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Liz Kimbrough and her family were enjoying a quiet evening at home Wednesday night with a cozy fire in the grate when pandemonium suddenly broke loose.
“I was standing in the kitchen, and all of a sudden I heard a great big 'whump!' and the house shook, and I thought a tornado had hit,” Jack Kimbrough said. “I took off for the basement, and Liz was right behind me.”
But what they heard was not a tornado.
A 75-foot pine tree was no longer standing in the front yard of the couple's residence on U.S. 60 just west of Shelbyville—it was lying on top of it.
The wind, with gusts of 73 miles per hour as reported by the National Weather Service, had torn the tree out of the ground by its immense roots. Its entire length lay across the home.
Liz gingerly touched the tip of a branch that protruded through the ceiling of the den just a few feet from where she and her daughter, Beth, had been watching television.
“I still can't believe it really happened,” she said, pointing upwards. “But it could have been a whole lot worse—at least we're all still alive.”
Kimbrough said when she saw the tree start to come through the ceiling, she grabbed her daughter and ran.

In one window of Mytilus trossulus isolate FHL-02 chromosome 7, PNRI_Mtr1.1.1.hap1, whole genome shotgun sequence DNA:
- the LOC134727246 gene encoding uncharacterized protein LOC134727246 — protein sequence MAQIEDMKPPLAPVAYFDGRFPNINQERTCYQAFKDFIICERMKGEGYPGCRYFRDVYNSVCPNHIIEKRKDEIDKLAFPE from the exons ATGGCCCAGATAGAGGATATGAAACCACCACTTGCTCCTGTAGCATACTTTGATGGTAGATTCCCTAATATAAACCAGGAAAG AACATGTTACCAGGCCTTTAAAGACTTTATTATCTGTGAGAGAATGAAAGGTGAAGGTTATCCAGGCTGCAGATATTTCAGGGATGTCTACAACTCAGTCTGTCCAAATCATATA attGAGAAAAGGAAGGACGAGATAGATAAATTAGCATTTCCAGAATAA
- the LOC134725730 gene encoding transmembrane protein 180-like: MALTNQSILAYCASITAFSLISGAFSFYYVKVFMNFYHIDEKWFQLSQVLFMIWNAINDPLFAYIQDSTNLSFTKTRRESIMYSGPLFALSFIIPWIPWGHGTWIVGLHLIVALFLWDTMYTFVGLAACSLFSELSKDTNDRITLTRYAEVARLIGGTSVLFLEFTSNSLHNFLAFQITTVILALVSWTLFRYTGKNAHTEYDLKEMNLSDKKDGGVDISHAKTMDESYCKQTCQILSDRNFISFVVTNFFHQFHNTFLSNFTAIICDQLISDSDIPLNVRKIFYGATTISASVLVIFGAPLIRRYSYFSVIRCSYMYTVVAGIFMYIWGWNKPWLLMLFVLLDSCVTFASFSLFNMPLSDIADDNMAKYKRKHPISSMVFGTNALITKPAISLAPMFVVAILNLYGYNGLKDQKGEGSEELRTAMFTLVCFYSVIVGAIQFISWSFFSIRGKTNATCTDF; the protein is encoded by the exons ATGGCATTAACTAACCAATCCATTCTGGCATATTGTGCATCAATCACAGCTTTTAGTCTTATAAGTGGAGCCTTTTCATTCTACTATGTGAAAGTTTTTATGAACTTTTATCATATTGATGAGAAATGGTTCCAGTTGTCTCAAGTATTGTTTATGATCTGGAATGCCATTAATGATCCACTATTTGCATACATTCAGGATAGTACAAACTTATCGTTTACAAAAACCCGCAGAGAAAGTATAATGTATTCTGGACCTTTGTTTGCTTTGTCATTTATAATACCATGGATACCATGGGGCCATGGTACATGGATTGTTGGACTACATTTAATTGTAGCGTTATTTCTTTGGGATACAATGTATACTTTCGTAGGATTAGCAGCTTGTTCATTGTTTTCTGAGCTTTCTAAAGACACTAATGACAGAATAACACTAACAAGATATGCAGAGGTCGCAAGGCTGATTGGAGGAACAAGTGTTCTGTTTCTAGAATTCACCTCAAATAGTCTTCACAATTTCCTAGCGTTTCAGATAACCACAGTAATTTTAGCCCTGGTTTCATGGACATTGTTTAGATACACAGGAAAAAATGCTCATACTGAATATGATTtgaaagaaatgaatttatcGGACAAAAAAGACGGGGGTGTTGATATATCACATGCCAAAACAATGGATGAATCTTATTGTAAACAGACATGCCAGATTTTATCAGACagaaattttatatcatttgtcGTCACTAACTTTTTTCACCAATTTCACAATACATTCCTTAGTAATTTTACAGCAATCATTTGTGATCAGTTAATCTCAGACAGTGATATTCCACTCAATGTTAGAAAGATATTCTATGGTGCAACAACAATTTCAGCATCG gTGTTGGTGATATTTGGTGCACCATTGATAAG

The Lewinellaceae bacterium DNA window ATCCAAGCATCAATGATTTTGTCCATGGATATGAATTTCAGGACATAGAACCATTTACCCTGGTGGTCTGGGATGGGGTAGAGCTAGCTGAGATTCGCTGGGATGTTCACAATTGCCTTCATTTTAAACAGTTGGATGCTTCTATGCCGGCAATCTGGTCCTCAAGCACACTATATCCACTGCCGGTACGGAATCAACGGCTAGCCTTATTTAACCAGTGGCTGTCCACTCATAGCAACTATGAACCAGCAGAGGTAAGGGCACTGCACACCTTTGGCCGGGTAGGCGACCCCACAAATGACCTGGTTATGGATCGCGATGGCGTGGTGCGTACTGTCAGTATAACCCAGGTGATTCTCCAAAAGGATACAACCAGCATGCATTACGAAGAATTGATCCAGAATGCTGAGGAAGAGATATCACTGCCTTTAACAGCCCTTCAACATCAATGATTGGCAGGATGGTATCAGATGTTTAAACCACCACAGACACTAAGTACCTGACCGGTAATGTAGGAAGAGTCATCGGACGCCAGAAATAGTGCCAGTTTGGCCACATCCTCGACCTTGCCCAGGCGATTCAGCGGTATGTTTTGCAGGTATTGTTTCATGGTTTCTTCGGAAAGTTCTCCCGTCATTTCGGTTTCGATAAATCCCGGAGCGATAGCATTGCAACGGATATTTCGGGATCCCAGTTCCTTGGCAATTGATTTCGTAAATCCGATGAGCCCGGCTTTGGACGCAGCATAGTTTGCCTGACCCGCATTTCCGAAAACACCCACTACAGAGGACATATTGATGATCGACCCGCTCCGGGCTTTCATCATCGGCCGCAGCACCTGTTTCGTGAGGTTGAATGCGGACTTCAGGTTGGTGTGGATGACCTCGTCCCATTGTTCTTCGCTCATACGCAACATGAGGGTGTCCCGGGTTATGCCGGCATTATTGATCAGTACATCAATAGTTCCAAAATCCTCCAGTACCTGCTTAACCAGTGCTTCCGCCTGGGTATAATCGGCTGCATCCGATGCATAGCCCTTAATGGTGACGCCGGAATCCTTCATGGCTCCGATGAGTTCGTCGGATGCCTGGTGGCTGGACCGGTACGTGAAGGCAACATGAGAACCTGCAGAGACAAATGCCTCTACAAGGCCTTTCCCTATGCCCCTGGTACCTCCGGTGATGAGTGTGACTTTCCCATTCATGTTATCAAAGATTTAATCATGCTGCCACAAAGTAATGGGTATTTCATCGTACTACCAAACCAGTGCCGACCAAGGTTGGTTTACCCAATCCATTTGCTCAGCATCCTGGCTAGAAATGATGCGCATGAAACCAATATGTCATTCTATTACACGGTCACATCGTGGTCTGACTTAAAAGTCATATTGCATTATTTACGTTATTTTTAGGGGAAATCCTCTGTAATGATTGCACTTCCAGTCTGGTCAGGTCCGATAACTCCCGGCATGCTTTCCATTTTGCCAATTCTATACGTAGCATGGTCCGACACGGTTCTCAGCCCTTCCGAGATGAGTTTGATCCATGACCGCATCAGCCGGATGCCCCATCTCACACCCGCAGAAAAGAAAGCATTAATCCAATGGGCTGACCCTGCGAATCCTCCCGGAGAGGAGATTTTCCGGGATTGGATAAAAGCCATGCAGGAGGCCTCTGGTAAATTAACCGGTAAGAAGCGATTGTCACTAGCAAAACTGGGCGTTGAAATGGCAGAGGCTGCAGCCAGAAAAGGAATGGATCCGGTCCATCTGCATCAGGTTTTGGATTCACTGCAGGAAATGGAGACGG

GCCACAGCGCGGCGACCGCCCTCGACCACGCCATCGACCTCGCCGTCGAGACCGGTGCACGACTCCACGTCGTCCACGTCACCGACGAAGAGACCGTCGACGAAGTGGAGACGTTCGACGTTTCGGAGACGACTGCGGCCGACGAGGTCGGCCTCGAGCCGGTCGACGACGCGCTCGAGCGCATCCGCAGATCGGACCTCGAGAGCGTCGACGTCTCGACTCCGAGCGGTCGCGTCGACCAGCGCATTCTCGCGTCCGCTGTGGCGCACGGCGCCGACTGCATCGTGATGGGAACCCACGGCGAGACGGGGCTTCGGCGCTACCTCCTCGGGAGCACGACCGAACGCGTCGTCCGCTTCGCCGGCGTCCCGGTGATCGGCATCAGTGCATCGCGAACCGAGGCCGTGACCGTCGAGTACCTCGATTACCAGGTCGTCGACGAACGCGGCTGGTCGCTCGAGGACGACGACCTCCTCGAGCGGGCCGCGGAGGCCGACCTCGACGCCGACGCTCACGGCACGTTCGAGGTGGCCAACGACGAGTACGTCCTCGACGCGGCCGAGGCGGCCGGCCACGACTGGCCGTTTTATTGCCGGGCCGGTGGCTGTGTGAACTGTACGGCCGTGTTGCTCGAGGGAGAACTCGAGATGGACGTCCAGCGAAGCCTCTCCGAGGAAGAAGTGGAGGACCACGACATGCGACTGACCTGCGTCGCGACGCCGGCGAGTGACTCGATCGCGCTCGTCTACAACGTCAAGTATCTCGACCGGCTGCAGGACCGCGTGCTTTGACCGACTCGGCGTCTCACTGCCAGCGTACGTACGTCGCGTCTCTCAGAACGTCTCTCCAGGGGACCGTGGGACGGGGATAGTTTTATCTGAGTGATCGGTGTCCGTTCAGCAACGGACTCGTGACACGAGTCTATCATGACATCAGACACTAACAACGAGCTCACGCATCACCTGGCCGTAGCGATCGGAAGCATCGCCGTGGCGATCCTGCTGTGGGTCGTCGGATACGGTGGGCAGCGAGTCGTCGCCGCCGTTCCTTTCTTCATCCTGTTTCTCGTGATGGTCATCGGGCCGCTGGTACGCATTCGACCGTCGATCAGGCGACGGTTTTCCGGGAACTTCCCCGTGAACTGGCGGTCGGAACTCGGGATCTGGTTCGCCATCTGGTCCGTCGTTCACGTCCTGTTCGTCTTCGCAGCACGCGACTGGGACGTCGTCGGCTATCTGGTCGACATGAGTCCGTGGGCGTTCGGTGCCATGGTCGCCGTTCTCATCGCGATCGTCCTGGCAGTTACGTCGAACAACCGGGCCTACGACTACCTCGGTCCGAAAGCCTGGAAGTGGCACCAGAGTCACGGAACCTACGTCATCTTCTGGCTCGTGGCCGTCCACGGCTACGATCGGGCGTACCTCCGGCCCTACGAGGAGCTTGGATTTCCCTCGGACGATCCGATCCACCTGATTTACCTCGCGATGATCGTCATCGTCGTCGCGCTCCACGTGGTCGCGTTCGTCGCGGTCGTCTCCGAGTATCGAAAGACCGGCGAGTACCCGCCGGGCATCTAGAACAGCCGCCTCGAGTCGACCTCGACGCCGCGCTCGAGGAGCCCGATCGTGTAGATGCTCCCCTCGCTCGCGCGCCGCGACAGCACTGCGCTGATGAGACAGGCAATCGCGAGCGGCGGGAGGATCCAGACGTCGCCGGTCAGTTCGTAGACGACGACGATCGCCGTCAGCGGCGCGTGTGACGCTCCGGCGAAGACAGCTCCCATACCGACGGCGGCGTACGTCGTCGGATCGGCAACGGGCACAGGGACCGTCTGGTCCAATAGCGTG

“That tree is so big, it really scared me when I realized it was coming through the roof,” she said.
Clint Kimbrough, the couple's son, shook his head Thursday as he stood in the yard and surveyed the size of the tree that the fierce winds deposited across the top of the roof line.
“When Daddy called me last night and told me the big tree had fell on the house, I rushed over, dreading what I was going to see, he said. “That tree is so huge I expected to see the house smashed flat. That's a whole lot of tree.”
Though the residence did suffer severe damage, it can be repaired, the Kimbroughs say. Unfortunately, the same cannot be said of the pine.
“I have no idea how old it is,” Liz said, leaning over and staring into the gaping hole where the tree had stood, which was very close to the house. “I only know that it was here when we moved here in 1965.”
When Ed Avis with Adams Tree Service arrived with his crane Thursday to remove the tree, his eyes widened as he took in the incredible scene.
“We've removed bigger trees than this, but not much bigger,” he said.
“I'm going to miss it,” Clint said. “It's going to seem really strange not seeing it here.”